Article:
Harry snorted. “Unless you count Uncle Vernon yelling at the telly about how all the poofters ought to be hauled off to jail, not so much, no.” Ginny rested her hand on his shoulder briefly, and he raised his to meet it, giving it a quick squeeze before getting back to work, wafting a soft drying charm over the now-spotless window. Harry let his mind roll this new information around as he labored. Bisexual. Huh. He thought back on past conversations with Ginny, where they’d discussed how fit certain quidditch players were, focusing on one particular tipsy conversation where Ginny’s insistence that Gwenog Jones was the best looking captain in the league had raised fiery objections from Harry, who thought it was obvious that Iskander Kouris took the title. He’d just assumed that everyone had an appreciation of attractive people of any gender. But now that he knew that Ginny was actually ATTRACTED to women, pieces began to move around inside his mind, clicking together in new and unnerving patterns.

Later that night, after Ginny had retired to the room that she occasionally “crashed” in (but which, in reality, she had more-or-less moved into and occupied at least three or four nights a week), Harry laid on top of the soft white cotton sheets of his own bed, in the room that had once belonged to Sirius, and stared at the poster-plastered ceiling, his mind still whirring with new information and insight. He thought over his friendships with various boys over the years; the fascinations that he’d never quite had a word for. The buzz of anticipation that had tinged his interactions with his earliest friend, a boy called Simon, before Dudley and his gang has scared him off of hanging around with Harry. The way he had assessed Oliver Wood’s lithe form as he navigated the air on his broom, his hair flying back off his face as his cheeks pinked in the cold wind. The confusing, gut wrenching sensation when Cho had told him that she was going to the Yule Ball with Cedric — how it had stung more, somehow, than if she had named a different boy, as though his jealousy hadn’t only focused on her interest in someone else. The way he had noted the beautiful, haughty lines of Blaise Zabini’s face during the first meeting of the Slug Club.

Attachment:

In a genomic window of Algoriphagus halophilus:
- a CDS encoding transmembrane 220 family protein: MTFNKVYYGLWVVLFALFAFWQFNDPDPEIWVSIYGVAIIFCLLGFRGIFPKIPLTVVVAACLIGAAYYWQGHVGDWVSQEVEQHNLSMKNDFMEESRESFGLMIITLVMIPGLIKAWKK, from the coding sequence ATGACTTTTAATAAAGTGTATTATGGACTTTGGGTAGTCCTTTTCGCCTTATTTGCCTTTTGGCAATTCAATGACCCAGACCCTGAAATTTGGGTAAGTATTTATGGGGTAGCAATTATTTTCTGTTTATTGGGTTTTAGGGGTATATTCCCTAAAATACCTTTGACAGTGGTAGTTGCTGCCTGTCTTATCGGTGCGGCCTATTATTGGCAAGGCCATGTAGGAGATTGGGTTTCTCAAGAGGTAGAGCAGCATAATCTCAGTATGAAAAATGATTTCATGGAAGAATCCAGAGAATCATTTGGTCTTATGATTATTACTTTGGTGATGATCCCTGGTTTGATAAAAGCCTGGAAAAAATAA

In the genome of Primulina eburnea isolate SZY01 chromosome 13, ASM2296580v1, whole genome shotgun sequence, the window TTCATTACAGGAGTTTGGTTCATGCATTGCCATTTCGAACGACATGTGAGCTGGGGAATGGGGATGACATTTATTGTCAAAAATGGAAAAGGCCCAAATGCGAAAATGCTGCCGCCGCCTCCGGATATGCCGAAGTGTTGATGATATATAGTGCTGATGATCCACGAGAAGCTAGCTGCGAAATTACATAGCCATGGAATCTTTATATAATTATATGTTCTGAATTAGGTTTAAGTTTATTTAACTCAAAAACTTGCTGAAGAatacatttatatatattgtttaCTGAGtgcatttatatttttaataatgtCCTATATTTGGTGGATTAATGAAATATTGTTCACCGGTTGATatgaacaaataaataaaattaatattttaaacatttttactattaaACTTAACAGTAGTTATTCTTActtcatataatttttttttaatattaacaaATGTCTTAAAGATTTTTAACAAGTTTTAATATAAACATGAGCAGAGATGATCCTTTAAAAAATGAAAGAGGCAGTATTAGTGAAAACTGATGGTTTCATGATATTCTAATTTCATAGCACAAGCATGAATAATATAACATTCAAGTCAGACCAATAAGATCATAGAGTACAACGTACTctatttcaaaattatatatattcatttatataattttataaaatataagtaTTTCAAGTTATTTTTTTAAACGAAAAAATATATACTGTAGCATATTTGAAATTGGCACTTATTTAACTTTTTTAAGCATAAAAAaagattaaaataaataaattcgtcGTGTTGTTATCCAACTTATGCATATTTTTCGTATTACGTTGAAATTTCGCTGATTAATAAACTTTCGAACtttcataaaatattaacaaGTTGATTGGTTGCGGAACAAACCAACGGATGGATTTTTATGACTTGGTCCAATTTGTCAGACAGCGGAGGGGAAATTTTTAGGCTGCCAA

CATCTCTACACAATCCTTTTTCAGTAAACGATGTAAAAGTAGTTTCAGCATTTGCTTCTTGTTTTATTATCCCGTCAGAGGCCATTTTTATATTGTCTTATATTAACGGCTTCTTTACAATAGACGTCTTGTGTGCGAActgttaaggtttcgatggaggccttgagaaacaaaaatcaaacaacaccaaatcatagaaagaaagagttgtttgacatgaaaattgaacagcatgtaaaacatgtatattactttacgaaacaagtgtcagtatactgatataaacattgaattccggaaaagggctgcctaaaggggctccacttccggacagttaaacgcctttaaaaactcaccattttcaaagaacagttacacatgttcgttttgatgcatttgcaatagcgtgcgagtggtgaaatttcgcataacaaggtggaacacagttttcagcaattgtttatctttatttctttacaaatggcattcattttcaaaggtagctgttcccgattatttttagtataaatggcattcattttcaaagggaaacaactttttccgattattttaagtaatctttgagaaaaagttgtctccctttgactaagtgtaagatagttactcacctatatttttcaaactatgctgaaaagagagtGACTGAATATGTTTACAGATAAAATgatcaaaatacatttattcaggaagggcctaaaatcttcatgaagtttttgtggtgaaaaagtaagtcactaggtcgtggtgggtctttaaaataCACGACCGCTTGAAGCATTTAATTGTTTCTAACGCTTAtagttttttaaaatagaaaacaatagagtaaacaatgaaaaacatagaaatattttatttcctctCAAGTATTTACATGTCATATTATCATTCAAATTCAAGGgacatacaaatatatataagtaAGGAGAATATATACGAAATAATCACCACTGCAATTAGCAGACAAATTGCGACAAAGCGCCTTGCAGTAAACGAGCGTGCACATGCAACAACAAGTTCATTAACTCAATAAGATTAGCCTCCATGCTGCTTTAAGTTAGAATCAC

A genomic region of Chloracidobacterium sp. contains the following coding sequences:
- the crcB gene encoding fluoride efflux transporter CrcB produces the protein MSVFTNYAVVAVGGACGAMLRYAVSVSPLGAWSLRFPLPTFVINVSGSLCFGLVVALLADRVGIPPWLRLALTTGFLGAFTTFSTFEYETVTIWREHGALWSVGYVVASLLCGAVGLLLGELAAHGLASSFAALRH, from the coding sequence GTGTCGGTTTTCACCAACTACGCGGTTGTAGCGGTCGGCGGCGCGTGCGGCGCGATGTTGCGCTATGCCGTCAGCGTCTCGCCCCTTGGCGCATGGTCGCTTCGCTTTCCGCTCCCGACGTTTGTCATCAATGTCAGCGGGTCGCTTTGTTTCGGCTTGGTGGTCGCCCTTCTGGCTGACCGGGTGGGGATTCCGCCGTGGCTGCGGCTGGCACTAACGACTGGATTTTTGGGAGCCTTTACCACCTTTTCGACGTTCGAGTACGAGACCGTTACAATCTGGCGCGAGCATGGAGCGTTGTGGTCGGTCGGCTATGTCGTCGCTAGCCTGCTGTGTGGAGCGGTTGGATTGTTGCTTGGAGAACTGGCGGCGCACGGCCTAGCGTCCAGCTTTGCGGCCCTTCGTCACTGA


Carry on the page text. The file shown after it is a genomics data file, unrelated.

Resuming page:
The way that, for seven years, he had watched Malfoy, always aware of where he was; what he was doing; what he was wearing; the shine of his white-gold hair and the curve of his sneering lip. The way that they would constantly make eye contact across the crowded Great Hall during meals, glaring or taunting each other but always, always seeking out each other’s gaze. The obsessive way Harry had followed Malfoy sixth year; the way he had tracked his name around the Marauder’s Map; the strange spark of HOPE he had felt when face-to-face with his supposed rival in Malfoy Manor during the war. 

Harry’s breath stopped in shock before he brought his hands up to rub them over his face, shuddering slightly as all of the pieces fell, inexorably, into place.

“Christ,” he hissed to himself. Then, a moment later, “Well, fuck.”